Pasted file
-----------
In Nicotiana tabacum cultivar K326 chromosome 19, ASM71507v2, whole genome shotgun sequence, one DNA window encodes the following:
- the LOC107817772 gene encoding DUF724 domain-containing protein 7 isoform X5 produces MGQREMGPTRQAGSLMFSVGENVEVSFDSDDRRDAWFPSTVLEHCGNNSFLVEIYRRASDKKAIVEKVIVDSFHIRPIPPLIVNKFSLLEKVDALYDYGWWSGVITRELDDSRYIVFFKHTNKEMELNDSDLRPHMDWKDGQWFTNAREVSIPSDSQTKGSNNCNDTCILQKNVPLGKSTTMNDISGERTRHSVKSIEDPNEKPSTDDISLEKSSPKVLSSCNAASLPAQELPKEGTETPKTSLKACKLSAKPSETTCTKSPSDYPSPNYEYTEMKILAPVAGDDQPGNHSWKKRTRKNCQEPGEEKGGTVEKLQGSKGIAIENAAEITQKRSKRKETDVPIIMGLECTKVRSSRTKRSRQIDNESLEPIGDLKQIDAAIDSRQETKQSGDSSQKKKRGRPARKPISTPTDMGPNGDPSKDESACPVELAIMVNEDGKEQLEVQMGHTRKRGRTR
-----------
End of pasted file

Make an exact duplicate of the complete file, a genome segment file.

In Nicotiana tabacum cultivar K326 chromosome 19, ASM71507v2, whole genome shotgun sequence, one DNA window encodes the following:
- the LOC107817772 gene encoding DUF724 domain-containing protein 7 isoform X5 produces MGQREMGPTRQAGSLMFSVGENVEVSFDSDDRRDAWFPSTVLEHCGNNSFLVEIYRRASDKKAIVEKVIVDSFHIRPIPPLIVNKFSLLEKVDALYDYGWWSGVITRELDDSRYIVFFKHTNKEMELNDSDLRPHMDWKDGQWFTNAREVSIPSDSQTKGSNNCNDTCILQKNVPLGKSTTMNDISGERTRHSVKSIEDPNEKPSTDDISLEKSSPKVLSSCNAASLPAQELPKEGTETPKTSLKACKLSAKPSETTCTKSPSDYPSPNYEYTEMKILAPVAGDDQPGNHSWKKRTRKNCQEPGEEKGGTVEKLQGSKGIAIENAAEITQKRSKRKETDVPIIMGLECTKVRSSRTKRSRQIDNESLEPIGDLKQIDAAIDSRQETKQSGDSSQKKKRGRPARKPISTPTDMGPNGDPSKDESACPVELAIMVNEDGKEQLEVQMGHTRKRGRTR